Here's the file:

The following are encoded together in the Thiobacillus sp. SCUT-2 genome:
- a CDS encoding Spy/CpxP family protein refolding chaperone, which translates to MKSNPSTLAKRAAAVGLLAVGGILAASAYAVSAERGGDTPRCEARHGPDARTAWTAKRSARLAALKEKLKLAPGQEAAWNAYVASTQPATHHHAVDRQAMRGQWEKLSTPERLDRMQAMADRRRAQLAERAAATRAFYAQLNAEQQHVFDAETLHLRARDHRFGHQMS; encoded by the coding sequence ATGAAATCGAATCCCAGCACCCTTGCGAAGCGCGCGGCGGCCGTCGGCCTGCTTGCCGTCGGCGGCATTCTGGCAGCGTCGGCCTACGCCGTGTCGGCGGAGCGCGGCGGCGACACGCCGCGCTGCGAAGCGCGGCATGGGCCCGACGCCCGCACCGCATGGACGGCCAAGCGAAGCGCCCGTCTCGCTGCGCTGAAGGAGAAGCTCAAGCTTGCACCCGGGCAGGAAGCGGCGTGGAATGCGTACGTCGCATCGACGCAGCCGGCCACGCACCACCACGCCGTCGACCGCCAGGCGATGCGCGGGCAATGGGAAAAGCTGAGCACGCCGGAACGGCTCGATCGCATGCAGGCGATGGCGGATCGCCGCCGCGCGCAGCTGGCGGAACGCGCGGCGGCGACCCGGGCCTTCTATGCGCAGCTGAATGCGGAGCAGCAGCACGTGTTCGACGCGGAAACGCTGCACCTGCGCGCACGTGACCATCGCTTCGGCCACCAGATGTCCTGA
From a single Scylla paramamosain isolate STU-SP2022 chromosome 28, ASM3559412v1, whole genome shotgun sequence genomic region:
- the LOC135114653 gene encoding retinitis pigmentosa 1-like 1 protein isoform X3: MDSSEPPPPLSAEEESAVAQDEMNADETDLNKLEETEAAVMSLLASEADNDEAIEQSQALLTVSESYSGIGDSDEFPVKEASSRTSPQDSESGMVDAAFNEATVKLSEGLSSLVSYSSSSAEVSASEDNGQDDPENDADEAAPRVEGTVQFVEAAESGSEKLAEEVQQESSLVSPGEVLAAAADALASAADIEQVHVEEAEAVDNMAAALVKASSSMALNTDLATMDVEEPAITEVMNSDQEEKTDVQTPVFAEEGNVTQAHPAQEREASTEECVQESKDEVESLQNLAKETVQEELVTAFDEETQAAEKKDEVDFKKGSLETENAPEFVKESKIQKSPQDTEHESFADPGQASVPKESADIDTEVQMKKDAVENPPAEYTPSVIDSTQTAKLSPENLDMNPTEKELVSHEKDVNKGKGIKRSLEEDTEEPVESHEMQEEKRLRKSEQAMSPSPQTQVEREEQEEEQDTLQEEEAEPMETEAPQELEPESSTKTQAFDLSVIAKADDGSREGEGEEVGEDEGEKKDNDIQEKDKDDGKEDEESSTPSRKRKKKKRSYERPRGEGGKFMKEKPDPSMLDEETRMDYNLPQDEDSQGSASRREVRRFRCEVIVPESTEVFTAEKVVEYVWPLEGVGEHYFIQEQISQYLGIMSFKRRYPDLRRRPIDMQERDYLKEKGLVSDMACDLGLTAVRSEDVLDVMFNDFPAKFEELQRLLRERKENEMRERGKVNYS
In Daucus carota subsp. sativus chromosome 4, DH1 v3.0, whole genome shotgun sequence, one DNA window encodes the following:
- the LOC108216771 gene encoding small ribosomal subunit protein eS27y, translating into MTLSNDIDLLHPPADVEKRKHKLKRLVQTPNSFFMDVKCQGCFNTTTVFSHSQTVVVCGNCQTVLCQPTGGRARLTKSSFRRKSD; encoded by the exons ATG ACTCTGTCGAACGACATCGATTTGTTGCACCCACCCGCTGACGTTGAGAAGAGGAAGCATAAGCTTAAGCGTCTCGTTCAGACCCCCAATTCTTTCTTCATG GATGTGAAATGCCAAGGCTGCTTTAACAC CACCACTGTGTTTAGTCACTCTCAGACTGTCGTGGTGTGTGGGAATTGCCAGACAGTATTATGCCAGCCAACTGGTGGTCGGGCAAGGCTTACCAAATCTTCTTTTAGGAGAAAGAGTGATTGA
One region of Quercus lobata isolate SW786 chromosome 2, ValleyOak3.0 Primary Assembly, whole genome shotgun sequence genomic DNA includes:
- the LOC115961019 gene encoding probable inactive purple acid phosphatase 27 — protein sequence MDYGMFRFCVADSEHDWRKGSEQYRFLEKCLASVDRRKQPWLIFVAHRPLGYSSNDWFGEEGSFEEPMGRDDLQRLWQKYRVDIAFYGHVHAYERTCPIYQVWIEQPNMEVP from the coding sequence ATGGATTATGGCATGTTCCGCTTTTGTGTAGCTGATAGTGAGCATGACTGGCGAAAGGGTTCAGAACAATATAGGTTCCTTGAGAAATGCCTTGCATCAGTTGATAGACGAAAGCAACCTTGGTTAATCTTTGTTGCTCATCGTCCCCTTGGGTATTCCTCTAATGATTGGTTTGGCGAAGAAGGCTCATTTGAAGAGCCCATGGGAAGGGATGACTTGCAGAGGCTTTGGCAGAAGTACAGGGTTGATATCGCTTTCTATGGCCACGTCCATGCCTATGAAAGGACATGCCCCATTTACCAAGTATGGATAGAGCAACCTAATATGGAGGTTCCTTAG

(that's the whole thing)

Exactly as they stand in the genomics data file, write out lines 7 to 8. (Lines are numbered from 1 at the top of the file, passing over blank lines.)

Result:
One region of Quercus lobata isolate SW786 chromosome 2, ValleyOak3.0 Primary Assembly, whole genome shotgun sequence genomic DNA includes:
- the LOC115961019 gene encoding probable inactive purple acid phosphatase 27 — protein sequence MDYGMFRFCVADSEHDWRKGSEQYRFLEKCLASVDRRKQPWLIFVAHRPLGYSSNDWFGEEGSFEEPMGRDDLQRLWQKYRVDIAFYGHVHAYERTCPIYQVWIEQPNMEVP from the coding sequence ATGGATTATGGCATGTTCCGCTTTTGTGTAGCTGATAGTGAGCATGACTGGCGAAAGGGTTCAGAACAATATAGGTTCCTTGAGAAATGCCTTGCATCAGTTGATAGACGAAAGCAACCTTGGTTAATCTTTGTTGCTCATCGTCCCCTTGGGTATTCCTCTAATGATTGGTTTGGCGAAGAAGGCTCATTTGAAGAGCCCATGGGAAGGGATGACTTGCAGAGGCTTTGGCAGAAGTACAGGGTTGATATCGCTTTCTATGGCCACGTCCATGCCTATGAAAGGACATGCCCCATTTACCAAGTATGGATAGAGCAACCTAATATGGAGGTTCCTTAG